Friday, April 14, 2017

Shabbat Chol Ha-Moed Pesach: Quitting an Ancient Addiction

There is a very serious tension that resurfaces over and over again in the Torah. It's so severe, so deeply-problematic, that it's almost like an addiction. Believe it or not, I'm talking about idol worship. It sounds like such an insignificant thing; it is such a non-issue in our world that we forget how alluring, enticing, and tempting it really was to the ancient Israelites. For our ancestors, it was a PAINFUL habit to break; just like any modern-day addiction that plagues society today. Let me give you a couple of examples, and let's also examine why this is so relevant and prevalent during this Passover holiday.

Idol worship was all around. Our forebearers were the ONLY monotheists, and there wasn't even all that much atheism around, so EVERYONE you'd meet was essentially an idol worshiper. This was a problem
for nearly everyone we read about in Genesis. Abraham was concerned about his son, Isaac, marrying a local (pagan) woman. Isaac and Rebecca agonized over Jacob's marital prospects. And even when Jacob married cousins, they had trouble abandoning their idolatrous ways. In Genesis, chapter 31, we read about Rachel stealing her father's household idols; like I said, a tough habit to just quit outright. Throughout the Torah, and indeed later books of the Bible as well, we are warned about Moabite and Canaanite women, we are commanded not to make deals with the locals, and we are ordered to smash the holy places of any enemies we defeat. Why? The answer, in every instance, is fear of descending into idol worship.

So what is the big lure? Why is it so addictive and enticing? This Shabbat, our reading for Chol Ha-Moed (in-between days of) Pesach gives us some insight. The people want to SEE God. They simply cannot bear an invisible, intangible
God. Even after all the plagues and miracles they had witnessed, they still couldn't go without. They so badly needed an image, a THING to worship, it led them to build a Golden Calf. Despite being punished, the temptation persisted, and they kept clamoring for a statue, a symbol, SOMETHING!!! Our Torah reading shares with us a moment of vulnerability and insecurity, where even Moses himself asks God for something physical to hold onto: "Now, if I have truly gained Your favor, pray let me know Your ways, that I may know You and continue in Your favor" (Exodus, 33:13). And when God agrees to be present... but in a more general, vague, ephemeral sort of way, Moses can't help himself, and blurts out: "Oh, let me behold Your Presence!!" (v. 18) And God has to disappoint him: "you cannot see My Face, for humans cannot see Me and live" (v. 20).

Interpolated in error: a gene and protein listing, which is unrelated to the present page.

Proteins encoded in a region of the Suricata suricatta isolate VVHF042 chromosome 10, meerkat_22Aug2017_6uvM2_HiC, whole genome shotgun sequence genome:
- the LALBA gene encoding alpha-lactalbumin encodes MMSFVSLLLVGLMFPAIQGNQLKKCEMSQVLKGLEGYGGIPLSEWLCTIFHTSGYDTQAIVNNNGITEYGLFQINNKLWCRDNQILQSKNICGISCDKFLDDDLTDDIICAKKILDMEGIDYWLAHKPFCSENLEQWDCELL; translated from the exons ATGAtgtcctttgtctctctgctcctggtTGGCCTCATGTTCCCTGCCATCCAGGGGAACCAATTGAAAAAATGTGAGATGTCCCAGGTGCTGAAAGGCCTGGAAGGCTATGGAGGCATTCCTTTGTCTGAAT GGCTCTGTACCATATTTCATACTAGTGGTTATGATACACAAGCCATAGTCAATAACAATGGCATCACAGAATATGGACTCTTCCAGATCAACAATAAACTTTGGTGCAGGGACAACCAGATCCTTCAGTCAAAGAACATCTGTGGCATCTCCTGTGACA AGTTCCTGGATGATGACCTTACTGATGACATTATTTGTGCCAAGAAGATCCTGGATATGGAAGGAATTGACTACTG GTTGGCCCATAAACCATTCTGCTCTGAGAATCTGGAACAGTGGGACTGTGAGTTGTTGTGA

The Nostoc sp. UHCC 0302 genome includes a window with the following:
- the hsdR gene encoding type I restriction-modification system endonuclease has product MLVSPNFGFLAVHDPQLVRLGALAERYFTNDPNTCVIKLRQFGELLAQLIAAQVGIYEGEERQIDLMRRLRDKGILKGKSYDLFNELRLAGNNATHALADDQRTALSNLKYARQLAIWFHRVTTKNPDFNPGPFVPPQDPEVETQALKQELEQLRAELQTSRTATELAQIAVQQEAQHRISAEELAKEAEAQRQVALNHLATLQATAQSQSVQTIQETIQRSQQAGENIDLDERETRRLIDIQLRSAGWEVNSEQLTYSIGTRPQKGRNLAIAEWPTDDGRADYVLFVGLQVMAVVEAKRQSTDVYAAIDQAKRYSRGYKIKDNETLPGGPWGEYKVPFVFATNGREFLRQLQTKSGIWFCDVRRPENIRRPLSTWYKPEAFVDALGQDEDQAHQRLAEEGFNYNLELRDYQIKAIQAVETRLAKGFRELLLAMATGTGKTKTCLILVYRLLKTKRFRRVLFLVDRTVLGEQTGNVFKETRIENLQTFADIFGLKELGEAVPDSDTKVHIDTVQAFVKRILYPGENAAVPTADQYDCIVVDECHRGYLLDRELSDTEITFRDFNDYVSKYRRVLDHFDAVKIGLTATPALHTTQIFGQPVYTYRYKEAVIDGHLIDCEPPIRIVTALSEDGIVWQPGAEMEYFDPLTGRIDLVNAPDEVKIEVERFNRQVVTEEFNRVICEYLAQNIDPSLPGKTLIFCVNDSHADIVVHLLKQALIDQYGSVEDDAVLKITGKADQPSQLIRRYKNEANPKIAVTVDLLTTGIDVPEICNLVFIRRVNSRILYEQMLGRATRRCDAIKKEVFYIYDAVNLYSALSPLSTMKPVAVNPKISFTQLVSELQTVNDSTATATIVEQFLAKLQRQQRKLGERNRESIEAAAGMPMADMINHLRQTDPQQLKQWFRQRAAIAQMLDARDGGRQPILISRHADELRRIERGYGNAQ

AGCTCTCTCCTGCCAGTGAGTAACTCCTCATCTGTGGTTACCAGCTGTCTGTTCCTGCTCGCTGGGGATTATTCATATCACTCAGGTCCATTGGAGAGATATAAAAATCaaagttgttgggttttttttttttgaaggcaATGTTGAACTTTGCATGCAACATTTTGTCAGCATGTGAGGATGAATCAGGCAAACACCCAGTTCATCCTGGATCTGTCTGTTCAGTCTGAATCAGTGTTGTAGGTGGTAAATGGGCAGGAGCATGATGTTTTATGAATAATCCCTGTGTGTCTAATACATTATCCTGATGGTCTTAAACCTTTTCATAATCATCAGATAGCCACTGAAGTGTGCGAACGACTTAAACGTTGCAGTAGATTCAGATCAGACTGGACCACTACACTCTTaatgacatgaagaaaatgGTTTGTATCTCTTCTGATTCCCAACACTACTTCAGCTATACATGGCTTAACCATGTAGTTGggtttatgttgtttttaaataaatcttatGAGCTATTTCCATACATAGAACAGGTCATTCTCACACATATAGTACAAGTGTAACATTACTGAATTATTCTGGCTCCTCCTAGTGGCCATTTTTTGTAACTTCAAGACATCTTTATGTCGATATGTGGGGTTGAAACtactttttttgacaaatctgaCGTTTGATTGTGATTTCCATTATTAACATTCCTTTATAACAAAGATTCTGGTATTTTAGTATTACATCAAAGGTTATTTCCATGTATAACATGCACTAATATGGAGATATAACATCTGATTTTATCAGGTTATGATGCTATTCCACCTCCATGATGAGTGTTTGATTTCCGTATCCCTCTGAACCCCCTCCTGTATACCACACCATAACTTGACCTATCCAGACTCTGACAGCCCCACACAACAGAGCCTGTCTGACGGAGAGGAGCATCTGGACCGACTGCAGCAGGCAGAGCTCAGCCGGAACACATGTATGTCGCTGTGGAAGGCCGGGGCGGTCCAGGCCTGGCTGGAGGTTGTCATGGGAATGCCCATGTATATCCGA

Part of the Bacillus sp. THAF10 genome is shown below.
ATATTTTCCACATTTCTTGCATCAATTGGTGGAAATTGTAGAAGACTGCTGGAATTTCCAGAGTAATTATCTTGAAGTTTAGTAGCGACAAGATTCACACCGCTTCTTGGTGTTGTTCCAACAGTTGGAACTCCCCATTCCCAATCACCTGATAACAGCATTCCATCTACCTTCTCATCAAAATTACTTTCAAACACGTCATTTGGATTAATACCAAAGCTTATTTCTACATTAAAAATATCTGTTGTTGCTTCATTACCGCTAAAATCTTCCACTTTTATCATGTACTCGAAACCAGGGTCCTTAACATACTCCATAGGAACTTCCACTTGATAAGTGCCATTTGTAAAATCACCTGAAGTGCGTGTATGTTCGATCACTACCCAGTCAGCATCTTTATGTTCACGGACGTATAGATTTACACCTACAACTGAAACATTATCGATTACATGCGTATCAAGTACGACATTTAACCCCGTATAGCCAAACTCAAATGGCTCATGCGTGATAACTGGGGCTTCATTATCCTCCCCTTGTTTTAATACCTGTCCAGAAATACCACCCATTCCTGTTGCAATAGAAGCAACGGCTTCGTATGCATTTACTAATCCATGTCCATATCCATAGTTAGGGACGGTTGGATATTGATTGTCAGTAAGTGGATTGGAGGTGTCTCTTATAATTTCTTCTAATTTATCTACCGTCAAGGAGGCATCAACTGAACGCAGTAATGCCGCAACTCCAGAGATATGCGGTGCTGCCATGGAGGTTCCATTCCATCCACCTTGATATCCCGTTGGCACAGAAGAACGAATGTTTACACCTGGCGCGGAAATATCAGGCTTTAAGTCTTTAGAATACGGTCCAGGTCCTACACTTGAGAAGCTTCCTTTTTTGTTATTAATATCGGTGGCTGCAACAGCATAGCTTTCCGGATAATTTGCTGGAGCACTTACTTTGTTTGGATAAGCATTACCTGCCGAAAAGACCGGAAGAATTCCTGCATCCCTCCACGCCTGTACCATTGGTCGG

Even Moses wants it. He's been "clean" of idol worship since the burning bush, but the pull is always there at the edges...
In part, it is indeed about the physicality of it, but what that REALLY signifies is assurance, dependability, guarantees. The idolaters could SEE their god, so obviously that meant their prayers were heard, and the god in question would take care of them. For us, we have to hope God hears us, and we are left in an uncertain world where bad things happen and good people suffer. We may not have idols in the classic sense today, but we DO have people all around us promising eternal paradise, and knowledge of "The Truth" with perfect certainty. And it's REALLY enticing. People are drawn to it like moths to a flame... or like addicts to a dealer.

And this is our reading on Passover! Why? Because this holiday celebrates our closeness with God, and all the ways in which God really WAS there for us, saving us from slavery. And the bond that we feel, that we felt back then, needs to last us and sustain us for generation after generation. God doesn't work miracles like that today; instead we need faith that can survive a lack of idols AND an imperfect world. Is it hard? Of course. But what's the alternative? The simplicity promised by the idol worshipers is an illusion. It always has been and always will be. Passover reminds us that reality is tough, it's filled with more questions than answers, but it's real. And in the end, after we quit the addiction, it's leaps and bounds more rewarding and satisfying than any other alternative.

Chag Sameach!

Photos in this blog post:
1. CC image courtesy of Gauraviit on Wikimedia Commons
2. CC image courtesy of Dr Jorgen on Wikimedia Commons
3. CC image courtesy of Dauster on Wikimedia Commons
4. CC image courtesy of 1Veertje on Wikimedia Commons

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